Saturday, November 19, 2022

Sewing the Hamilton Spencer


Link for YouTube Video:

Over a seven-year period from 2008 to 2015, American composer and actor Lin-Manuel Miranda created a musical telling the story of American Founding Father Alexander Hamilton.

Hamilton, An American Musical, premiered on January 20, 2015 at The Public Theater in Lower Manhattan with Miranda playing the role of Alexander Hamilton.  With continually sold-out performances Hamilton opened on August 6 that same year at The Richard Rodgers Theater on Broadway and continued its success resulting in recognition and awards including a Pulitzer Prize for Drama to Lin-Manuel Miranda in 2016.


In Winston-Salem, North Carolina, just 56 minutes from my home, is the University of North Carolina School of the Arts.  Founded in 1963 and the first public arts conservatory in the United States.

What does that have to do with a Broadway production?  Well, every Broadway production, as with every theater production, dance production, opera or television has to have costumes for every performer.  The Costme Designer for Hamilton was a 1986 graduate of the University of North Carolina School of the Arts.  Paul Tazewell.

And who would receive the Tony Award for Best Costume Design of a Musical for the costumes in Hamilton?  Paul Tazewell.

Fast forward to 2020 with the world health crisis.  Fifty small, unique, independent businesses and artisans creating and supplying costumes for the entertainment industry united in May of that year to ensure their future.  The Costume Industry Coalition was formed.

To benefit the members of the Costume Industry Coalition a pattern was created from a design by Paul Tazewell, the Hamilton Spencer.  The pattern is offered on Etsy in several size ranges. 100% of the proceeds benefit the CIC.  Link provided below!

The Pattern

The pattern is available for download and print.  There is the original illustration by Paul Tazewell, a thank you to all who contributed toward the pattern offering, the purpose of the pattern, and acknowledgements.  There are the pattern pieces as marked with fabric and lining pieces required.  Finished measurements for each size are listed.  There are suggested fabrics and notions.  All markings, abbreviations, and seam allowances (which vary) are outlined.  There are layouts for fabric and lining.  The instructions are broken into manageable segments.  And lastly, a glossary for the terms used in the instructions.

The pattern pages overlap and I cut off the lower and right edges.

I tape the pieces together beginning at the lower right of the page and overlap matching the stars (what else, stars!).  Once the entire lower edge is lightly taped, I continue with the row directly above.  Only when the page is completely lightly taped do I firmly tape the pattern pieces as necessary before cutting.

The Fabrics and Notions

I was gifted a beautiful ivory and red mid-weight linen a while ago and used it for my first pair of stays.  I used a cotton blend bias binding for the stays.  I still have some of the linen and binding left and decide to use them for the Hamilton Spencer.  It will be fun with this silk skirt and the stays in a history-bounding way and, after all, this entire project is just for learning and is entirely a mock-up for a much larger project scheduled for 2025.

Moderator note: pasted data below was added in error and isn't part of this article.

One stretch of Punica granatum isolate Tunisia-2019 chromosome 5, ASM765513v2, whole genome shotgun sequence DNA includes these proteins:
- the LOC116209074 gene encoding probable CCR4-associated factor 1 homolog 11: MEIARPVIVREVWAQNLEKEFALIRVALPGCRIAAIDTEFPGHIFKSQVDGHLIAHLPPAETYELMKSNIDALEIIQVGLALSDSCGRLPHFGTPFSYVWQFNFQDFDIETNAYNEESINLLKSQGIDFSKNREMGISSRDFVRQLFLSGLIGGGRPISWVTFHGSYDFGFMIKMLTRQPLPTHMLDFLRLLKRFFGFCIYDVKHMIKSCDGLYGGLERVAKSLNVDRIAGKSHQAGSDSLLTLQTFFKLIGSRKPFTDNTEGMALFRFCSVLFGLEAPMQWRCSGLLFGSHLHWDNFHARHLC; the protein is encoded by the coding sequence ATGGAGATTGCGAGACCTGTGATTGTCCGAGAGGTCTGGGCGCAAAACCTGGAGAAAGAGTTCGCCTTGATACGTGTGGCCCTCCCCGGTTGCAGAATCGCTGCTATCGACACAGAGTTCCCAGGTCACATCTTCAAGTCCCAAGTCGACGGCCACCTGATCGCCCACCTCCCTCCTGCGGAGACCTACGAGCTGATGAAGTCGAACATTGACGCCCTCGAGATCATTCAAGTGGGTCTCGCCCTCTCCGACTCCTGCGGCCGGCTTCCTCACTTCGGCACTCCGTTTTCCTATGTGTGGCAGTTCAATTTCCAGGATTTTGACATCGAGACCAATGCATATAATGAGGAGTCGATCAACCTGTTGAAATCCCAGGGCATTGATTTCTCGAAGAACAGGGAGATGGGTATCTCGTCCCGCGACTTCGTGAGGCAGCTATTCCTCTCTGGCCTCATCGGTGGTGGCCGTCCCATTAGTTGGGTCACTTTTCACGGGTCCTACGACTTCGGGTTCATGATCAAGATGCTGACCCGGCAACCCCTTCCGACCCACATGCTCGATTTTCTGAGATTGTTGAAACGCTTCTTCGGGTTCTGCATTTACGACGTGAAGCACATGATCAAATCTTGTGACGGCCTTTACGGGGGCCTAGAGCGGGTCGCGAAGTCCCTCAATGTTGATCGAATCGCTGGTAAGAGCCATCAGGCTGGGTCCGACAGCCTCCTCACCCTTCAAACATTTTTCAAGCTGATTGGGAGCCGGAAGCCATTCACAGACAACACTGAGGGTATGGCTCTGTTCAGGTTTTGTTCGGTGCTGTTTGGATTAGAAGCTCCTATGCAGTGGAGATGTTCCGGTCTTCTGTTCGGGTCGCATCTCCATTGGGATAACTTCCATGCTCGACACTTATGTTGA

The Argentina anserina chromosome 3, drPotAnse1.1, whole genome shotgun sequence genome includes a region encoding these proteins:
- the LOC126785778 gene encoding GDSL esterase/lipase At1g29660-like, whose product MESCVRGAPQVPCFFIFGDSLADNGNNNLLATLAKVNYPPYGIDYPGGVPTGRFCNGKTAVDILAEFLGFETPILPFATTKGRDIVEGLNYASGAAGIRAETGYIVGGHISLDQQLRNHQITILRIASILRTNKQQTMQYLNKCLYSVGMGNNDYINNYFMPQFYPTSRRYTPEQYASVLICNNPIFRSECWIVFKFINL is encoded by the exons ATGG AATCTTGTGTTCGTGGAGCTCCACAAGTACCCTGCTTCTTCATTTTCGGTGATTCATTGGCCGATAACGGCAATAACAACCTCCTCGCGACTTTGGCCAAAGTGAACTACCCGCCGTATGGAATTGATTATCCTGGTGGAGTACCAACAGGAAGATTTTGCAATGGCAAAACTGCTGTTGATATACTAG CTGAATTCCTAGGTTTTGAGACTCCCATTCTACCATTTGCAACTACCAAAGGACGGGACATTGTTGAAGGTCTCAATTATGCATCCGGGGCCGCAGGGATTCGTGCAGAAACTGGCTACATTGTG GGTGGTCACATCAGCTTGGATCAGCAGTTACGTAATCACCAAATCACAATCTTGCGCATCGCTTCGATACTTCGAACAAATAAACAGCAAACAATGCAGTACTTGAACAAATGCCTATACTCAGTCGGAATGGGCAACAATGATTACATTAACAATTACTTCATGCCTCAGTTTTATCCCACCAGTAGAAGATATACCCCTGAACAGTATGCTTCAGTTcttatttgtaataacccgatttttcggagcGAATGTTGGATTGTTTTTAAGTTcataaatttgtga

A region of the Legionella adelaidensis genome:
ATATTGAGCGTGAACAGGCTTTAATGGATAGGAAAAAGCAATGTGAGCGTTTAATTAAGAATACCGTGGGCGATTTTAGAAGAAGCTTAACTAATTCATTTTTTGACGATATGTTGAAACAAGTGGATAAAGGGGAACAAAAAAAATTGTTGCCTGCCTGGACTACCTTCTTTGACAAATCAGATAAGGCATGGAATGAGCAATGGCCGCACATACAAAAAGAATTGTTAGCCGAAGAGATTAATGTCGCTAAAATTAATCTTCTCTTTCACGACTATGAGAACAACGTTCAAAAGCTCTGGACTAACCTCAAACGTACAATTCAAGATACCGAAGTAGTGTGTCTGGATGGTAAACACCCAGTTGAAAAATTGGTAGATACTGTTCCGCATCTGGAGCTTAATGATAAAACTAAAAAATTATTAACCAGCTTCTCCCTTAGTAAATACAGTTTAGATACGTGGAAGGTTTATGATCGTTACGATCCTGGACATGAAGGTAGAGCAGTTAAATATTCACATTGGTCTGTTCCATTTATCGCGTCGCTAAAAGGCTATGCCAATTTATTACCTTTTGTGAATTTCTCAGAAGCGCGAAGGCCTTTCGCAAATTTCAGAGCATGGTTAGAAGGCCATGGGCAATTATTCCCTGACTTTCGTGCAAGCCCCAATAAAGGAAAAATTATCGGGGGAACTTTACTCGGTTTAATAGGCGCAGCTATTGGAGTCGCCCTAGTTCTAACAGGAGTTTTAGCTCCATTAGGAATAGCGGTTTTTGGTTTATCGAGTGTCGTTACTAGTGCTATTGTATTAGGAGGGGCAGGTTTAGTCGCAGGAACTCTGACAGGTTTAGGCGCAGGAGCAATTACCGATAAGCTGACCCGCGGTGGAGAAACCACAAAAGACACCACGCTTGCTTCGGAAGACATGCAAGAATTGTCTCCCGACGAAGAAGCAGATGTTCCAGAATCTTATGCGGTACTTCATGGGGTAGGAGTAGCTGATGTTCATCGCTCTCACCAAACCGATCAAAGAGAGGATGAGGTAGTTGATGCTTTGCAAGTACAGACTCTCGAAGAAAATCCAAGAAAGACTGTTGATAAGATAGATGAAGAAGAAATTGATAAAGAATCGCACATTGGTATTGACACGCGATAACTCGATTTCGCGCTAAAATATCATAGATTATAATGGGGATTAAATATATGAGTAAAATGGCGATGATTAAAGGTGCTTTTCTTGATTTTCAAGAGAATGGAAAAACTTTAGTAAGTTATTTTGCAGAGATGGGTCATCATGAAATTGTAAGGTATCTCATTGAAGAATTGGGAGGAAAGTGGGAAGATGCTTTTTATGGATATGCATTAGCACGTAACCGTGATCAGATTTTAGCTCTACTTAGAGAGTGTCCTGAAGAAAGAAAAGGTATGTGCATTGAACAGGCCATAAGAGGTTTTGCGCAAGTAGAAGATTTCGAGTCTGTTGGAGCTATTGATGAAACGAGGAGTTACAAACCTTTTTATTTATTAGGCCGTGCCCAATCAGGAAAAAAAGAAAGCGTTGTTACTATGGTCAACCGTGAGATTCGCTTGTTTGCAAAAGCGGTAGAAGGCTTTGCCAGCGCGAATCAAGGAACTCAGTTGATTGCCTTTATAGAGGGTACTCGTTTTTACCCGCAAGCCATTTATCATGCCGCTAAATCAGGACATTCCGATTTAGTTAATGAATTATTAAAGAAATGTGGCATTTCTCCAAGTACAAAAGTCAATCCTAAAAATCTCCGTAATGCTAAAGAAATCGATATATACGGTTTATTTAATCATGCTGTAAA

Instructions for the bias binding are a 2 inch width.  I have some .5 inch double fold which opens to 2 inch.  And I find some .875 inch in a matching brick color which opens to 3.5 inches.  I purchase the additional I will need and crossed fingers there is enough.

There are some notions I have to purchase.  I find the cotton piping for the rouleaux supplied by Great Lakes Cordage in a 4/32 inch (3mm) diameter 90 yard roll.  The thread is polyester Gutermann.  The Italian lightweight linen canvas interfacing and tailor's tape are from Bias Bespoke on Etsy.

Some of the pattern pieces are for lining only and I have just enough of a smooth rayon in the right color which will make for ease in putting the Spencer over any blouse or sweater.

Cut Fabric and Lining

With the supplies ready it's time to cut the fabric and lining.  The fabric design and the center back of the Spencer are perfect to highlight this idyllic scene of a young person and pup.  So that is where I make my first cut.

I also choose a scene for the collar back and cut one-half of the collar, fold it onto itself, and cut the other half.  I'm paying attention to the grainline arrows on the pattern pieces.

With the center back and collar cut I cut the remaining pieces without much attention to the fabric design as now it is simply paying attention to the grainline and getting all the pieces from the remaining fabric.

Collars, center back, side backs, and belt.

Upper sleeves, lower sleeves, sleeve puffs, sleeve bands, petals including lining from the fashion fabric.

Center fronts and front facings.

Lining for all pieces as instructed.

The remaining pattern pieces are templates for the petal placement, the leaf and ball motif, and the sleeve lattice.

With the supplies on hand, the fabric and lining cut, and the instructions carefully read, it is time to begin the Hamilton Spencer.  I will number the sections 1 through 15 as the instructions were numbered in my pattern.  

1.  Prep Double Cord